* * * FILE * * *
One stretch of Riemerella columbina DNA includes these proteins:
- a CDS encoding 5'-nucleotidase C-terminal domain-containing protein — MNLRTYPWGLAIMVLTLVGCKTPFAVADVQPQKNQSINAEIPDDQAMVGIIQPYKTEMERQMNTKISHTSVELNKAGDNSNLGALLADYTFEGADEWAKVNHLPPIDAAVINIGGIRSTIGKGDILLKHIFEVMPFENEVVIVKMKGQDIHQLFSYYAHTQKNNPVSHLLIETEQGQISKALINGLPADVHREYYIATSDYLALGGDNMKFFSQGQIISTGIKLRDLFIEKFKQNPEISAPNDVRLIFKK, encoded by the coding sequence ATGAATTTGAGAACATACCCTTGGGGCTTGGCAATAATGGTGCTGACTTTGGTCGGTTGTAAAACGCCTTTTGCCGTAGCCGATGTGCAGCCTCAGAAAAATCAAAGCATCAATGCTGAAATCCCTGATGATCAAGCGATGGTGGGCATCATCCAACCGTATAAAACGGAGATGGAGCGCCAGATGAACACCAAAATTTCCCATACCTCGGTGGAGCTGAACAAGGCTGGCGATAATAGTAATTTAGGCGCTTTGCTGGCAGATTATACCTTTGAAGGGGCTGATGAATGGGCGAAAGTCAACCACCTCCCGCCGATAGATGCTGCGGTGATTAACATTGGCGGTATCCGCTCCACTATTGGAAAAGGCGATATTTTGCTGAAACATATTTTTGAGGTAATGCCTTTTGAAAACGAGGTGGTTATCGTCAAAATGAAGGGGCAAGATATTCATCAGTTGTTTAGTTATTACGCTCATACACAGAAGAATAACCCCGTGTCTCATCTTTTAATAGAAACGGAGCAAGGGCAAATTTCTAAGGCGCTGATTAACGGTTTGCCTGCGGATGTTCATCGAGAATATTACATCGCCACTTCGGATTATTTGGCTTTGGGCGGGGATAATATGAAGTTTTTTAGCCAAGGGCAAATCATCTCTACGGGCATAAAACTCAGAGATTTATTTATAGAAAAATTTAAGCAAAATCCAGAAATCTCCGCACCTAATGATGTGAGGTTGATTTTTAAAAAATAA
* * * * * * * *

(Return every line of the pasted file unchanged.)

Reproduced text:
One stretch of Riemerella columbina DNA includes these proteins:
- a CDS encoding 5'-nucleotidase C-terminal domain-containing protein — MNLRTYPWGLAIMVLTLVGCKTPFAVADVQPQKNQSINAEIPDDQAMVGIIQPYKTEMERQMNTKISHTSVELNKAGDNSNLGALLADYTFEGADEWAKVNHLPPIDAAVINIGGIRSTIGKGDILLKHIFEVMPFENEVVIVKMKGQDIHQLFSYYAHTQKNNPVSHLLIETEQGQISKALINGLPADVHREYYIATSDYLALGGDNMKFFSQGQIISTGIKLRDLFIEKFKQNPEISAPNDVRLIFKK, encoded by the coding sequence ATGAATTTGAGAACATACCCTTGGGGCTTGGCAATAATGGTGCTGACTTTGGTCGGTTGTAAAACGCCTTTTGCCGTAGCCGATGTGCAGCCTCAGAAAAATCAAAGCATCAATGCTGAAATCCCTGATGATCAAGCGATGGTGGGCATCATCCAACCGTATAAAACGGAGATGGAGCGCCAGATGAACACCAAAATTTCCCATACCTCGGTGGAGCTGAACAAGGCTGGCGATAATAGTAATTTAGGCGCTTTGCTGGCAGATTATACCTTTGAAGGGGCTGATGAATGGGCGAAAGTCAACCACCTCCCGCCGATAGATGCTGCGGTGATTAACATTGGCGGTATCCGCTCCACTATTGGAAAAGGCGATATTTTGCTGAAACATATTTTTGAGGTAATGCCTTTTGAAAACGAGGTGGTTATCGTCAAAATGAAGGGGCAAGATATTCATCAGTTGTTTAGTTATTACGCTCATACACAGAAGAATAACCCCGTGTCTCATCTTTTAATAGAAACGGAGCAAGGGCAAATTTCTAAGGCGCTGATTAACGGTTTGCCTGCGGATGTTCATCGAGAATATTACATCGCCACTTCGGATTATTTGGCTTTGGGCGGGGATAATATGAAGTTTTTTAGCCAAGGGCAAATCATCTCTACGGGCATAAAACTCAGAGATTTATTTATAGAAAAATTTAAGCAAAATCCAGAAATCTCCGCACCTAATGATGTGAGGTTGATTTTTAAAAAATAA